Cerridwyn is the last Celtic Goddess mentioned. She is associated with the Crone archetype of the Triple Goddess. Her name is derived from the Celtic word “cerru”, meaning cauldron. Like the Goddess herself, the cauldron symbolises the transformative power of magic, wisdom, rebirth and creative inspiration.  

Now on to the Roman pantheon. Venus is identified with the Greek Goddess Aphrodite and serves much the same purpose as the Goddess of love, sex, beauty and fertility. She is often depicted in the nude, and you may have seen her rising from a clam in Botticelli’s famous painting, The Birth of Venus. 

Pandora is a reference to Greek mythology you are probably familiar with. The first woman created by Zeus, she is an early manifestation of Eve that deals with the original sin being committed by a woman who succumbs to temptation. (See Mae West for a delightful re-imagining of Eve.) After Prometheus stole fire from Zeus to give to humanity, his revenge is to give Pandora the wedding gift of a box that must never be opened. By opening it, she unleashes evils and disease into the world. [greekmythology.com] 

There are two Norse Gods named. Odin is the principal Norse God and associated with Shamanism, due to his abilities to interact with the spirit world. In outward appearance he is a tall, old man, with a flowing beard and one eye (he gave the other away in exchange for wisdom). He is usually depicted wearing a cloak and a wide-brimmed hat carrying a spear. Tyr is the god of law and justice, and associated with war.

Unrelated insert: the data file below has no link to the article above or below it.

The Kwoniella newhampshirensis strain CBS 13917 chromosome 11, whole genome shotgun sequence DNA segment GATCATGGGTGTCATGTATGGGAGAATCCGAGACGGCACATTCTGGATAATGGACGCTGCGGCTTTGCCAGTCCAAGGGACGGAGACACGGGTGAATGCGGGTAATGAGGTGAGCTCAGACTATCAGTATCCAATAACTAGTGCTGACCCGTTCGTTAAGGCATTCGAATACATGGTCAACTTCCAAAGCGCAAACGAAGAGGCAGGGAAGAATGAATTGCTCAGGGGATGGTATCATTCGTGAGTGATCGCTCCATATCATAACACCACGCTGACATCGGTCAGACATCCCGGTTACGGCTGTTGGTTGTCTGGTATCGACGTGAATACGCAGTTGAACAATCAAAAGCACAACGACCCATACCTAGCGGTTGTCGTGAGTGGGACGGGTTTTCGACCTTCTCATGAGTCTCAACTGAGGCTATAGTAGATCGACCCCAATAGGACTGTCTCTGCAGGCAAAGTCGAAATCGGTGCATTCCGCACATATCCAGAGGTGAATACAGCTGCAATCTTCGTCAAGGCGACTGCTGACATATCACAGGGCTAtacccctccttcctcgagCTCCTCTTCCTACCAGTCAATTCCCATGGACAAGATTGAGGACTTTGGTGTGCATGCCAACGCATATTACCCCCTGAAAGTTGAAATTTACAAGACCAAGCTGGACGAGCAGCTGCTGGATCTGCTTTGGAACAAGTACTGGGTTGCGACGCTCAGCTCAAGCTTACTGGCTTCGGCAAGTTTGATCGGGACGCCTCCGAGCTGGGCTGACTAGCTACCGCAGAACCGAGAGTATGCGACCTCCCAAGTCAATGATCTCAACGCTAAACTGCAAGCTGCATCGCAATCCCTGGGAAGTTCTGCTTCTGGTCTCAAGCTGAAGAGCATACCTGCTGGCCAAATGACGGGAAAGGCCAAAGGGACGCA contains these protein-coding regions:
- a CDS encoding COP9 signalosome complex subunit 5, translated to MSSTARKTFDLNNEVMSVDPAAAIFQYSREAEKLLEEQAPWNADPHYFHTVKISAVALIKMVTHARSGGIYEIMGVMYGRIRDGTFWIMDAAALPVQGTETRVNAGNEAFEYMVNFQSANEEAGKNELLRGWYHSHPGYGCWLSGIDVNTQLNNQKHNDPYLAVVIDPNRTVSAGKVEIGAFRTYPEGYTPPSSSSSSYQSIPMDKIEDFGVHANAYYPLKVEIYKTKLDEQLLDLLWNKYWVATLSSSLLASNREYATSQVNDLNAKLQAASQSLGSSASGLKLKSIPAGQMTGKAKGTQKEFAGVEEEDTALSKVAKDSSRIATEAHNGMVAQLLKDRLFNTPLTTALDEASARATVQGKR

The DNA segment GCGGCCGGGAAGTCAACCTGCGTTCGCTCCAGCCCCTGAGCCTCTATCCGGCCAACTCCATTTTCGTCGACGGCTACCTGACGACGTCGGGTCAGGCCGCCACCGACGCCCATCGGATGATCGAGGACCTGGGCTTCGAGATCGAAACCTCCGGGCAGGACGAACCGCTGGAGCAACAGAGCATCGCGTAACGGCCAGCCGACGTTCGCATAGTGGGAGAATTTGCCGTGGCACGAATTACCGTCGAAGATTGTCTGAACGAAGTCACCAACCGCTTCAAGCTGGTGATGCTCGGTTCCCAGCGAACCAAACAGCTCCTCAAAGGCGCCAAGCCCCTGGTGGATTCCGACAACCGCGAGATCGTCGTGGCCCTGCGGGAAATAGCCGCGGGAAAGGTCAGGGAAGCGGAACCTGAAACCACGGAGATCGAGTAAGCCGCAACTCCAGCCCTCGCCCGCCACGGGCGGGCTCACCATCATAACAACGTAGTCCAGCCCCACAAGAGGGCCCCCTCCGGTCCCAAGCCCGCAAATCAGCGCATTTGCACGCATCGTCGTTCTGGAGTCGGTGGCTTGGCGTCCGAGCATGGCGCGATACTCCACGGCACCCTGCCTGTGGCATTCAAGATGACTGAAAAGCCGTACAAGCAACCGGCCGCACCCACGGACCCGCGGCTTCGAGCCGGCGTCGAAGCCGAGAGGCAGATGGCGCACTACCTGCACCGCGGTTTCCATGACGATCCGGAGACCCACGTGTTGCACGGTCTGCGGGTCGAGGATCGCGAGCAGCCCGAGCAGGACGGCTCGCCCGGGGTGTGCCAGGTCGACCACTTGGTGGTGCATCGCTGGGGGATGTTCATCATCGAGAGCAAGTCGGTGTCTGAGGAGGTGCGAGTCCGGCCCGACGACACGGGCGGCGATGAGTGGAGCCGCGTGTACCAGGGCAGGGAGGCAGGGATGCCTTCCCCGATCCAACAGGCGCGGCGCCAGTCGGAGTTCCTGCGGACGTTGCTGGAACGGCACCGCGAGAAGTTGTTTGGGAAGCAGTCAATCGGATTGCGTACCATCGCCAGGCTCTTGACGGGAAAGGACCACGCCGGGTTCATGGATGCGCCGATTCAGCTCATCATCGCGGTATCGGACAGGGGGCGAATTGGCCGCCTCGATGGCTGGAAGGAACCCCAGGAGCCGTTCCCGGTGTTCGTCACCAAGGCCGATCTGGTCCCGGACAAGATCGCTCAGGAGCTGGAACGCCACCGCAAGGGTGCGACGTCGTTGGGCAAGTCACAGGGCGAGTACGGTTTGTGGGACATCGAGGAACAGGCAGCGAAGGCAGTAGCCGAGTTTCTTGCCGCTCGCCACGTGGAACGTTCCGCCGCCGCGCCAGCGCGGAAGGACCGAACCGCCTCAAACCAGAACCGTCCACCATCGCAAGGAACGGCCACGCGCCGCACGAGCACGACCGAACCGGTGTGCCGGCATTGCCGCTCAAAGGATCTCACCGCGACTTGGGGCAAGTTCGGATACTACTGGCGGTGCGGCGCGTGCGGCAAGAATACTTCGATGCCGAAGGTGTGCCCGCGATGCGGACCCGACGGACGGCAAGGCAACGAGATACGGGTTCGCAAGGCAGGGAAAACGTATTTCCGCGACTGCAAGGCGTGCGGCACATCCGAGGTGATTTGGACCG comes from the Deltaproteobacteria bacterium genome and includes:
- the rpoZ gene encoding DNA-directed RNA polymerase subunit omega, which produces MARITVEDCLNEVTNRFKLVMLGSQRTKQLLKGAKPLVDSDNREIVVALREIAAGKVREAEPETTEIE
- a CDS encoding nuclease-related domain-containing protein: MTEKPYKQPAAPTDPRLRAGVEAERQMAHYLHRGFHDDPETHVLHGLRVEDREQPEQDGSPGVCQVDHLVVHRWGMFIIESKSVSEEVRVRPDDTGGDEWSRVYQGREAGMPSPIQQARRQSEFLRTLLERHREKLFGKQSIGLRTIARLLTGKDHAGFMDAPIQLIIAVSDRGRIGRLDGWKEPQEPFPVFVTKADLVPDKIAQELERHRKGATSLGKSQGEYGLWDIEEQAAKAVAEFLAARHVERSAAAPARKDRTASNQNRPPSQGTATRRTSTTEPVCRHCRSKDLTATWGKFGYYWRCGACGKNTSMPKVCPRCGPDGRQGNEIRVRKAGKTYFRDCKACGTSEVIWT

The dreadful wolf Fenrir was only a pup, but he was growing quickly. The gods feared for their lives, so they endeavored to tie up Fenrir in fetters from which he couldn’t escape. When Fenrir laid eyes on the chain that would eventually bind him, he was suspicious, and declared that he would only allow the gods to put it around him if one of them would stick an arm in his mouth as a pledge of good faith. Only Tyr was willing to do so. When the wolf found himself unable to break free, he bit off Tyr’s arm. [norse-mythology.org] 

“It should be noted that, from the Germanic point of view, there is no contradiction between the concepts ‘god of War’ and ‘god of Law.’ War is in fact not only the bloody mingling of combat, but no less a decision obtained between the two combatants and secured by precise rules of law.” [norse-mythology.org] It is then no surprise that both Gods demonstrate in their physical appearance of the rules of justice: to get something, you must give something in return. 

Jeff Bezos is revered in the world of The Clouds as a God. He is a man alive today and the founder of Amazon, worth 111 billion dollars and one of the richest men in the world. With a wave of his hand, Bezos could wipe out world hunger – an immeasurable amount of power for one person that arguably seems God-like. Much like the other Gods, Bezos teaches us something through his life story about what we should strive for: the image of success that comes with vast wealth and profit. He is out-of-reach for us, as far away as Venus was to the Ancient Romans. If Bran was a man mythologised for his achievements as a King, will Bezos be the stuff of myth and legend a thousand years from now? Do people like Bezos, billionaires and celebrities, fulfil a role in our society that Odin and Rhiannon did in the past? Is this an inevitable part of human nature, or something we should fight and question?

Published by Kara Reilly

Kara Reilly is an author, editor, theatre historian, director, and dramaturg.